December 4: Christ Restores Our Sight

Published December 4, 2015 by Unprodigal Daughter


Whew! We have almost made it through our first week of Advent. I am sure your schedule is filling up quickly. It seems as though it is more difficult to be mindful and prayerful the closer we get to Christmas. We allow ourselves to be blinded by trivial distractions and rushing.

Have you ever found yourself thinking, “I just want to get through the holidays”? When we wish for a special liturgical season to be over, that is how you know we are succumbing to spiritual blindness.

That is where Christ should come in. If we can only offer to him a minute or two of prayer each day, it is still helpful for our spiritual growth. Slowly, our eyes will open, and we will see others like Jesus sees others–with love.

The more time we dedicate to our relationship with Jesus, the more joyful our Advent and Christmas seasons become. The stress, parties, shopping and eating eventually seem inconsequential. Slowly, we will learn to simply be–be with others and be with Christ.

Many people say, “Let’s put the ‘Christ’ back in Christmas!” The easiest starting point for this idea is to seek spiritual insight through prayer.

Opening Prayer

May the Lord Jesus touch our eyes, as he did those of the blind. Then we shall begin to see in visible things those which are invisible. May he open our eyes to gaze, not on present realities, but on the blessings to come. May he open the eyes of our heart to contemplate God in Spirit, through Jesus Christ the Lord, to whom belong power and glory through all eternity.

(taken from

Daily Readings

Reading 1: IS 29:17-24

Thus says the Lord GOD:
But a very little while,
and Lebanon shall be changed into an orchard,
and the orchard be regarded as a forest!
On that day the deaf shall hear
the words of a book;
And out of gloom and darkness,
the eyes of the blind shall see.
The lowly will ever find joy in the LORD,
and the poor rejoice in the Holy One of Israel.
For the tyrant will be no more
and the arrogant will have gone;
All who are alert to do evil will be cut off,
those whose mere word condemns a man,
Who ensnare his defender at the gate,
and leave the just man with an empty claim.
Therefore thus says the LORD,
the God of the house of Jacob,
who redeemed Abraham:
Now Jacob shall have nothing to be ashamed of,
nor shall his face grow pale.
When his children see
the work of my hands in his midst,
They shall keep my name holy;
they shall reverence the Holy One of Jacob,
and be in awe of the God of Israel.
Those who err in spirit shall acquire understanding,
and those who find fault shall receive instruction.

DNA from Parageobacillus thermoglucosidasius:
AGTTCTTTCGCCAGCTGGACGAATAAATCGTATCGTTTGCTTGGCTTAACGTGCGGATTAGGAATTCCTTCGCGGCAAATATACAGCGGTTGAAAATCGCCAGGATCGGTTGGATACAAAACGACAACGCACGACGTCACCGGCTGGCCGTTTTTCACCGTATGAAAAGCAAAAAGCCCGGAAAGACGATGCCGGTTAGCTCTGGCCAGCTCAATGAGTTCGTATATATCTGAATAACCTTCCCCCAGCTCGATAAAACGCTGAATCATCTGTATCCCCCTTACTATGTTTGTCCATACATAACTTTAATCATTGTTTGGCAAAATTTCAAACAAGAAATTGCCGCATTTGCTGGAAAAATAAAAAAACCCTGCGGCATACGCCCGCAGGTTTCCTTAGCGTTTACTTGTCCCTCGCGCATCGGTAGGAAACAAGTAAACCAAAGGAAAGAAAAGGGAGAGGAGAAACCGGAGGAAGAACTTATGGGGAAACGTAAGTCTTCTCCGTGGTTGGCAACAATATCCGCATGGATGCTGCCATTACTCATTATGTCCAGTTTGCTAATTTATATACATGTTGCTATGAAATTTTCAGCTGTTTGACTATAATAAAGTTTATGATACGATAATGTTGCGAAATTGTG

Responsorial Psalm PS 27:1, 4, 13-14

R. (1a) The Lord is my light and my salvation.
The LORD is my light and my salvation;
whom should I fear?
The LORD is my life’s refuge;
of whom should I be afraid?
R. The Lord is my light and my salvation.
One thing I ask of the LORD;
this I seek:
To dwell in the house of the LORD
all the days of my life,
That I may gaze on the loveliness of the LORD
and contemplate his temple.
R. The Lord is my light and my salvation.
I believe that I shall see the bounty of the LORD
in the land of the living.
Wait for the LORD with courage;
be stouthearted, and wait for the LORD.
R. The Lord is my light and my salvation.


Gospel MT 9:27-31

As Jesus passed by, two blind men followed him, crying out,
“Son of David, have pity on us!”
When he entered the house,
the blind men approached him and Jesus said to them,
“Do you believe that I can do this?”
“Yes, Lord,” they said to him.
Then he touched their eyes and said,
“Let it be done for you according to your faith.”
And their eyes were opened.
Jesus warned them sternly,
“See that no one knows about this.”
But they went out and spread word of him through all that land.


(taken from the USSCB website.)



In today’s Gospel, Jesus heals the blind men so that they may once again see. This Advent season, allow Christ to give you spiritual insight in an unexpected way.

Additional Activities

Many people enjoy Jesse tree crafts as an Advent activity. The purpose of the Jesse tree is to reflect on all Salvation history, from our first parents all the way to Christ. If you are not crafty and Jesse tree activities do not appeal to you, another way you can reflect on Christ’s family history is to read about it. This is a list of scripture passages relating to Jesus’ family:

Adam & Eve: Genesis 3:1-24
Noah: Genesis 6:11—9:17
Abraham and Sarah:
Genesis 12:1-7, 15:1-6
Isaac: Genesis 22:1-19
Rebecca: Genesis 25:19-34; and 27
Jacob: Genesis 28:10-22; 32:25-31
Rachel and Leah: Genesis 29:15-30
Joseph: Genesis 37:3-4, 17-36; and 
50:15-21 or Genesis 37:1—45:28
Moses: Exodus 3:1-15; 20:1-21
Rahab: Joshua 2:1-21
Joshua: Joshua 6:1-20
Deborah: Judges 4:1-16
Gideon: Judges 7:1-8, 15-20
Samson: Judges 13:1-5; 15:14-17
Ruth: Ruth chapters 1—4
Hannah: Samuel 1:1-20, 24-28; 2:18-20
Samuel: 1 Samuel 3:1-19; 16:1-13
David: 1 Samuel 16:1-16
Solomon: 1 Kings 3:4-15
Elijah: 1 Kings 19:3-13; 2 Kings 2:1-5, 9-13
Jonah: Jonah 1:1-17; 2:10; 3:1-3
Isaiah: Isaiah 9:1-6 and 11:1-9
Ezekiel: Ezekiel 37:1-14 and 24-28
Esther: Esther 2:17-18; 3:8-15; 4:7-16; 7:10
Daniel: Daniel 1:1-4; 6:1-28; 7:13-14
Malachi: Malachi 4:1-6
Elizabeth: Luke 1:5-25
John the Baptist: Luke 1:57-80
Joseph: Matthew 1:18-25
Mary: Luke 1:26-38, 39-56 and 2:1-14

Closing Prayer

May the Lord Jesus place His hands on our eyes
that we may begin to catch sight
of the thing that are not seen
more than the things that are seen.

May He open our eyes
that they will alight on the things to come
more than on the things of this age.

May He unveil the vision of our heart
that it may contemplate God in spirit.

We ask this through our Lord Jesus Christ
to whom belongs glory and power for ever.


(taken from

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